When he returned at the end of a couple of hours she was all humility, and she had moreover done something that was rare for her: made capital of her beauty, putting on her most becoming white gown, and piling her hair loosely on the top of her head, with a cap of lace and a ribbon atop of it. Landor liked the little morning caps, probably because they were a sort of badge of civilization, but they were incongruous for all that, and took from the character of her head. His anger was well in leash, and he gave her the mail which had just come in by the stage, quite as though nothing had occurred. "And now," he commenced, when he had glanced over the Eastern papers, "I have seen the C. O.; he wants the line between here and Apache fixed. He will give me the detail if you care to go." He plainly meant to make no further reference to her confession, but she would have been more than woman if she had known when to let a matter drop. "It is the only one I can live," she said indifferently[Pg 323] enough, stating it as an accepted, incontrovertible fact, "and it's the one you like best." She took it, and they both stood for a time without[Pg 222] speaking. Then she turned her head and looked up at the sunshine. "I think I must go," she whispered. But she did not move.
The curtain-raiser to the tragedy about to come upon the boards was a little comedy. Half a mile beyond, within the same barbed-wire enclosure as the home buildings and corrals, was a spring-house surrounded by cottonwoods, just then the only patch of vivid green on the clay-colored waste. There were benches under the cottonwoods, and the ground was cool, and thither Felipa took her way, in no wise oppressed by the heat. Her step was as firm and as quick as it had been the day she had come so noiselessly along the parade, across the path of the private who was going to the barracks. It was as quiet, too, for she had on a pair of old red satin slippers, badly run down at the heel. "Mrs. Cairness would go where I wished gladly," he added, more evenly; "but if it were to a life very different from this, it would end in death—and I should be the cause of it. There it is." He too rose, impatiently.
Felipa shook her head at Ellton. "Don't get yourself excited about it, Jack dear," she soothed, and Ellton also tried to quiet him.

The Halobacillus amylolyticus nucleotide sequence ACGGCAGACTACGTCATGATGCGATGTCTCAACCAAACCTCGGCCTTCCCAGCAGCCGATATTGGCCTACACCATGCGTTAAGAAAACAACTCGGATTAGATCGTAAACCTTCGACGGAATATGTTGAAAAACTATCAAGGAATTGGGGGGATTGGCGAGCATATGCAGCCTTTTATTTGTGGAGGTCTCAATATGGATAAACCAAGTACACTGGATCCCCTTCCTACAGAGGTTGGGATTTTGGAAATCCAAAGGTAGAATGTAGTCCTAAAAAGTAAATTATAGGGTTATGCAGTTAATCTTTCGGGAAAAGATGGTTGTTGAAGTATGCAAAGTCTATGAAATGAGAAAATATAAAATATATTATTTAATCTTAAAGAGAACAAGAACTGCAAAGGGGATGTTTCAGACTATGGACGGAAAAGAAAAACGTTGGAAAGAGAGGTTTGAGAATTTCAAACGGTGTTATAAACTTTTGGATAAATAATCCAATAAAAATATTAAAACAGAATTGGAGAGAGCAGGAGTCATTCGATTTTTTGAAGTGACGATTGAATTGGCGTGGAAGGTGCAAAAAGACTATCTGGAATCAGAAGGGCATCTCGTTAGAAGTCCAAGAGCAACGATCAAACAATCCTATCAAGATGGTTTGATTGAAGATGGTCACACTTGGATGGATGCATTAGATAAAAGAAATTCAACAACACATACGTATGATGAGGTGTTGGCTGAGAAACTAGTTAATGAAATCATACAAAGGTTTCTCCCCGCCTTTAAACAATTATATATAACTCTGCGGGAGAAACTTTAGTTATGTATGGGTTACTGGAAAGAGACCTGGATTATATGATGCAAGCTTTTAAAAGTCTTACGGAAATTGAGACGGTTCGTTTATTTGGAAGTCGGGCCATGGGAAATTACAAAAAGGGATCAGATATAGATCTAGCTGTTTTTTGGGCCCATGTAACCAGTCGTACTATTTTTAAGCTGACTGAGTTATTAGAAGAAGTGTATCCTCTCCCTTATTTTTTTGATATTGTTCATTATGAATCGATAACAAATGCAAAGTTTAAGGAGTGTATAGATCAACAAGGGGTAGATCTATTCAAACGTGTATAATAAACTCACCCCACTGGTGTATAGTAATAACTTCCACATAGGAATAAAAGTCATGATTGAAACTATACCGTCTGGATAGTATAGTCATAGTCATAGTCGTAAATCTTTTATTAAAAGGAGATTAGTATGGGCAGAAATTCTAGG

But before then Cairness returned to his ranch and set his back upon adventure for good and all. "Crook will be gone soon," he said to Felipa; "it is the beginning of his end. And even if he were to keep on, he might not need me any more."
Out in the corral the cow-boy was holding forth. The men had stopped work on the instant that Kirby had turned his back. If Kirby could loll on soft cushions and drink tea, as free-born Americans and free-souled Irishmen they might do the same. "It's all right," said the cow-boy, with a running accompaniment of profanity, as he cleaned his brutal Mexican bit. "Johnny Bull don't have to believe in it if he don't like. But all the same, I seen a feller over here[Pg 124] to the 3 C Range, and he told me he seen the military camped over to San Tomaso a week ago, and that there was a lot of stock, hundred head or so, run off from the settlements. You see, them Apaches is making for the southern Chiricahuas over in Sonora to join the Mexican Apaches, and they're going to come this here way. You see!" and he rubbed at the rust vigorously with a piece of soft rawhide.
In less than an hour the troop was ready, the men flannel-shirted and gauntleted, their soft felt hats pulled over their eyes, standing reins in hand, foot in stirrup, beside the fine, big horses that Crook had substituted for the broncos of the plains cavalry of former years. Down by the corrals the pack-mules were ready, too, grunting under their aparejos and packs. A thick, hot wind, fraught with sand, was beginning, presaging one of the fearful dust storms of the southwest. The air dried the very blood in the veins. The flies, sticky and insistent, clung and buzzed about the horses' eyes and nostrils. Bunches of tumbleweed and hay went whirling across the parade.
He put out his hand and touched a warm, smooth flank. The horse gave a little low whinny. Quick as a flash he whipped out his knife and hamstrung it, not that one only, but ten other mules and horses before[Pg 207] he stopped. He groped from stall to stall, and in each cut just once, unerringly and deep, so that the poor beast, which had turned its head and nosed at the touch of the hand of one of those humans who had always been its friends, was left writhing, with no possible outcome but death with a bullet in its head.
"It might for me," he said, "but not for her, and I[Pg 15] told Cabot I'd do my best for her." It had seemed to him his plain duty, and he had done it, and he asked no approbation.
He hesitated. "I have done some shooting. I am always shooting more or less, for that matter."
"Kiss me," said Felipa.